Take the stress out of food prep with Supperworks

I don't know how meal planning and dinnertime go at your house, but at my house... well, let me just put it this way - it's not my favourite time of day.

Between picky kids, a lack of inspiration for meal planning and hectic weekdays, I resort to cereal or fish sticks and fries far more than I ever would have expected of myself (and like to admit).

I tried the food delivery boxes, and while they were great because it saved me having to come up with the recipes and do the shopping (and I won't lie, throwing out all kinds of food I bought, meant to cook, and instead let go bad), it was still quite a lot of work in terms of prep each day.

I recently got to try Supperworks during a special blogger event and fell a little bit in love, so I thought I'd share a few of my favourite things about the experience.

1) No peeling and chopping

Peeling and chopping isn't hard... but it takes a long time. I loved that as I went up to each station, the only thing I needed to do was take the amount of an ingredient and put it into the containers outlined on the simple instructions.

The green onions were chopped, the garlic was minced, the protein was already portioned out exactly as it needed to be. (Bonus: much less chance of accidentally grating your hand instead of the cheese when a kid walks in shouting a loud question at you when you're not expecting it!)

2) Almost no dishes

The only dishes are the things you need to cook the food and to eat the food. There are no knives and cutting boards, and measuring cups and spoons and mixing bowls. I often feel like a tornado has hit my kitchen after I've spent a few hours cooking and by then I don't feel like CLEANING up the mess I made - I was just so productive in MAKING the food. Supperworks means I don't have to do the dishes after putting together my meals, and I wish I could give the store a big hug  just for that!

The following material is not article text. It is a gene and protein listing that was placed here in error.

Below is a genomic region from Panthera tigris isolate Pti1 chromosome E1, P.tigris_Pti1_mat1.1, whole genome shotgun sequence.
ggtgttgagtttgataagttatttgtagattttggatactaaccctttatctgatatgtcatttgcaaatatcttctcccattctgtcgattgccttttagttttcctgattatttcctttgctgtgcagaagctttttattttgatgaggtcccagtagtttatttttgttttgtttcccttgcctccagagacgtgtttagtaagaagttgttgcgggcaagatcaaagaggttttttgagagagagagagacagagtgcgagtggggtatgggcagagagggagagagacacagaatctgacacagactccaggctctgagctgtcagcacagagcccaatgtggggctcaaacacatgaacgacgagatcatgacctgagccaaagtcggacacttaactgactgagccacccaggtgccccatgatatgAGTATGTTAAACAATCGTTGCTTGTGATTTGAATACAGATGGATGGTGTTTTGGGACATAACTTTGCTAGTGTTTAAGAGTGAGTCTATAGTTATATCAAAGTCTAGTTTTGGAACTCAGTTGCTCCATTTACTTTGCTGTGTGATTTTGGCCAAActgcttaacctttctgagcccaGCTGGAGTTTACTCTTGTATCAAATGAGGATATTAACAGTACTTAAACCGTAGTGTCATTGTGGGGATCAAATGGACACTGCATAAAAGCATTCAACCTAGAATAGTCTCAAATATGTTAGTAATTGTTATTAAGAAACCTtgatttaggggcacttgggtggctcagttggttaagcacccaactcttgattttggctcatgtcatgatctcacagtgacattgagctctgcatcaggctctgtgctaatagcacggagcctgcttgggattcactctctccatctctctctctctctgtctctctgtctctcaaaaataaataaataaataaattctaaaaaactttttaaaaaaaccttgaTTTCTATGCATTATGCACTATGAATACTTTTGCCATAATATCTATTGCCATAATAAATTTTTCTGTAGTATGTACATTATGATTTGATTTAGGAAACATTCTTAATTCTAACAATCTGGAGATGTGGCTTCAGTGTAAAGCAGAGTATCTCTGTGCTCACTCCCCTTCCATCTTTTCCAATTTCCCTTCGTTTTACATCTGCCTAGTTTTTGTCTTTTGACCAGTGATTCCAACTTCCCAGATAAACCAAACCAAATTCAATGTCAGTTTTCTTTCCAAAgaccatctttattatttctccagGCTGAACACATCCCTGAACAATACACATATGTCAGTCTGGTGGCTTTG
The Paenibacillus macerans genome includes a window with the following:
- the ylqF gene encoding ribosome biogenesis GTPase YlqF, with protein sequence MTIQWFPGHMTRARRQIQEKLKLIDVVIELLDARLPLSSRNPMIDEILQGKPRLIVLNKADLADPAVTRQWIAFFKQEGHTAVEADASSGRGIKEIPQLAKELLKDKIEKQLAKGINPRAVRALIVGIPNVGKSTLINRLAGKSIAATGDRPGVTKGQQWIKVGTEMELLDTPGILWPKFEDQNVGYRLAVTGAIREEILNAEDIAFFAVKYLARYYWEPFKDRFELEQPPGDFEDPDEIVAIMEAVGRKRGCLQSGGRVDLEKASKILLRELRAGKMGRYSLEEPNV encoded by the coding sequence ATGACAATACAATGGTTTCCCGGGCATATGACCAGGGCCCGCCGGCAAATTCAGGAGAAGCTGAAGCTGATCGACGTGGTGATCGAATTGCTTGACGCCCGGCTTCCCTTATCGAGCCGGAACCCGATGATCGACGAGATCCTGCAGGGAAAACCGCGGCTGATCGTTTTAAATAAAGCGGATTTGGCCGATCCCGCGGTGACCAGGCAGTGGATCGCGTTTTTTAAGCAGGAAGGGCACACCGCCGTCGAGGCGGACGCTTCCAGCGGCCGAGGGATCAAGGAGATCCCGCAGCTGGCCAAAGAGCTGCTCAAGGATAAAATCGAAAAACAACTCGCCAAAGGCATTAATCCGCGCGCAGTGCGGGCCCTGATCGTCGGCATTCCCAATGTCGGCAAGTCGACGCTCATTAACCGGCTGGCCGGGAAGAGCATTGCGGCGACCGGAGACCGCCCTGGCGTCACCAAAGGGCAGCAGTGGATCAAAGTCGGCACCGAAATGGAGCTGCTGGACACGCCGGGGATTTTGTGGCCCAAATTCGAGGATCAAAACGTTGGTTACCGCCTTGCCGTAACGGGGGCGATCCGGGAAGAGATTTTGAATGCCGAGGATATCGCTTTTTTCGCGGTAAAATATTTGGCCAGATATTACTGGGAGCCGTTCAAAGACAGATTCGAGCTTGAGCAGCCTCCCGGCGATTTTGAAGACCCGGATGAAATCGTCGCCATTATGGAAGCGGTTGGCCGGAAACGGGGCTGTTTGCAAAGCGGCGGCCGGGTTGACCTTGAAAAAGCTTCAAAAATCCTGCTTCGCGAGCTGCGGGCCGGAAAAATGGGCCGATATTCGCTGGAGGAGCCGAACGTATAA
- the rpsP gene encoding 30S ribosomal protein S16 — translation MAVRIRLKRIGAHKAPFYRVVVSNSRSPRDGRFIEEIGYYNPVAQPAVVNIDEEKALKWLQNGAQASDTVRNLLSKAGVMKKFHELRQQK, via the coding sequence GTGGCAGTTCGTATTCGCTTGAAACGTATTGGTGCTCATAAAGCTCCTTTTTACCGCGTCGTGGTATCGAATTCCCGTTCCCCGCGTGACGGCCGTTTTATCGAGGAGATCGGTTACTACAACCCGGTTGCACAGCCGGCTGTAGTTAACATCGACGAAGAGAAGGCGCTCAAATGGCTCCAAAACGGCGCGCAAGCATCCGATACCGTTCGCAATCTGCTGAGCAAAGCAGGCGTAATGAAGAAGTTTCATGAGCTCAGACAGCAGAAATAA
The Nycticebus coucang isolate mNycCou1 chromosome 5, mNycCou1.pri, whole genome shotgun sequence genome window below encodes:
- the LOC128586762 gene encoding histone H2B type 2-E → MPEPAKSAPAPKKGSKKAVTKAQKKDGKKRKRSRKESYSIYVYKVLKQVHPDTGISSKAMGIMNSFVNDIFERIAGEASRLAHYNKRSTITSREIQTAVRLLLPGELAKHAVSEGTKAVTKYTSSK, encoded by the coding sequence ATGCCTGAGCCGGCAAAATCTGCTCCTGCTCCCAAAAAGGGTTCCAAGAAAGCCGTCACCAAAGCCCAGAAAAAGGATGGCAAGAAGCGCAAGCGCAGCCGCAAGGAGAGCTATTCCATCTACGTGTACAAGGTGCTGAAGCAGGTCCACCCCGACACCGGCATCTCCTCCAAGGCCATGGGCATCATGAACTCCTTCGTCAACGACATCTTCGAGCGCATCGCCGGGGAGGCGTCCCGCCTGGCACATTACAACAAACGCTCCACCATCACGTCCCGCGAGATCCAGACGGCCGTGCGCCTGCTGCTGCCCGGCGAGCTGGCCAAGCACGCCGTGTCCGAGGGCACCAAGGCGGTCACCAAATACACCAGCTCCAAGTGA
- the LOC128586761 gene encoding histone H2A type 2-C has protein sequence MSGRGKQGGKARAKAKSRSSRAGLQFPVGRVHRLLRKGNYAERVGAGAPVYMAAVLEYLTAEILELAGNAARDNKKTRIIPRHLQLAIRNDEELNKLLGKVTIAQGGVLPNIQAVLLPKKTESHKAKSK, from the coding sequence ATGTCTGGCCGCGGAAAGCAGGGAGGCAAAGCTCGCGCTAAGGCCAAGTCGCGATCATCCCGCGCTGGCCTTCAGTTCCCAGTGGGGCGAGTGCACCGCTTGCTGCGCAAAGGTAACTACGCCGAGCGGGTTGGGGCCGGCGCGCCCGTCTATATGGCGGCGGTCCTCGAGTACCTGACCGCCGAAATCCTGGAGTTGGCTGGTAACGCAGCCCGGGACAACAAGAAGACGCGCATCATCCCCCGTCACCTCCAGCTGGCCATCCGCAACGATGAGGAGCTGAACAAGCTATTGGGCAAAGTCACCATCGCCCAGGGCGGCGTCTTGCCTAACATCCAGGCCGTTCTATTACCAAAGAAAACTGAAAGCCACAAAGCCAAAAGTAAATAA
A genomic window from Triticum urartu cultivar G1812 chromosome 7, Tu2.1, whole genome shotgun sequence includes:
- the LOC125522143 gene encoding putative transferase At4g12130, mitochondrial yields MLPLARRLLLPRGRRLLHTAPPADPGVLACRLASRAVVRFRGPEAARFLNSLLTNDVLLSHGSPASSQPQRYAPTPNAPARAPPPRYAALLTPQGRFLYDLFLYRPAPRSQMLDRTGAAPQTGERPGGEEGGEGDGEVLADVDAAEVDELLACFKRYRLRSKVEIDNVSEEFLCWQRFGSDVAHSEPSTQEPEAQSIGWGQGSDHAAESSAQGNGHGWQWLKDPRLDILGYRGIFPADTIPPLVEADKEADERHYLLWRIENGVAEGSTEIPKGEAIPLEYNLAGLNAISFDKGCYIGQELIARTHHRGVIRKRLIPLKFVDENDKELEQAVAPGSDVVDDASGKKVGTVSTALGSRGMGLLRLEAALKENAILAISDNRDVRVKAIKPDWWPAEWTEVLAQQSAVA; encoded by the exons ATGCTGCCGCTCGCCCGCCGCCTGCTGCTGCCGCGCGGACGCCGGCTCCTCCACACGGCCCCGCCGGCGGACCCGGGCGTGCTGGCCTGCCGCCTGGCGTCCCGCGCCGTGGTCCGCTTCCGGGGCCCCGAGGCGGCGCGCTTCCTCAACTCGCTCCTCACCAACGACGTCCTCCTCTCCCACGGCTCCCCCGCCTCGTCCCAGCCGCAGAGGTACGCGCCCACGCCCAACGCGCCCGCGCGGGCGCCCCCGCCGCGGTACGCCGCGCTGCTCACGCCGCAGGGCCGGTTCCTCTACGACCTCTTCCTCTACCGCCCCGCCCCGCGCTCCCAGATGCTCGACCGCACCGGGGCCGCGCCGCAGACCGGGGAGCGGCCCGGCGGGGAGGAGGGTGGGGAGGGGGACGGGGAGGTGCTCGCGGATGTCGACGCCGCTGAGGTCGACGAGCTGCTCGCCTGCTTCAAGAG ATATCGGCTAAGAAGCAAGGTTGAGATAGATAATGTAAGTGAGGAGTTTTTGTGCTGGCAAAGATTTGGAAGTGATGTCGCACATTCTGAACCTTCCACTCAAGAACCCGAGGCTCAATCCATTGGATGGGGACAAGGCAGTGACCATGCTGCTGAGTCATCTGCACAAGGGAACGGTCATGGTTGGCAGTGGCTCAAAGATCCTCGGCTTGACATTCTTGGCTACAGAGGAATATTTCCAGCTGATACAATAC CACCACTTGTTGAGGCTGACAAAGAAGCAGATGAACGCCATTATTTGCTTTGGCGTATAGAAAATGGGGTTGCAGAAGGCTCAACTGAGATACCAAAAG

3) No thinking required

I think a lot - while I'm working, while I'm trying to make sure our family life stays on track and remember who is supposed to be at what activity when, and what forms I still need to send in to the school, and whether or not I RSVPed to those birthday party invitations.

Having every step of this figured out for me so that I can just walk in and follow simple steps to achieve success - it's just such a nice break for my brain.

4) Portion options

A family sized meal is meant for 4-6 people, and it's quite generous. My kids are pretty good eaters (since last year they all doubled and tripled how much they eat!) so the meal size was great for everyone (with a little bit left over for one extra lunch). If your kids are not big eaters then for a small extra fee you can split all the meals into two, and the stations are set up so you can switch the recipes to instructions for making smaller doubles, and all the tools and containers are readily available for splitting things. These half sized portions now just doubled how many meals you get, and feed a family with no kids or little kids who don't eat very much.

5) You don't even have to assemble it if you don't want to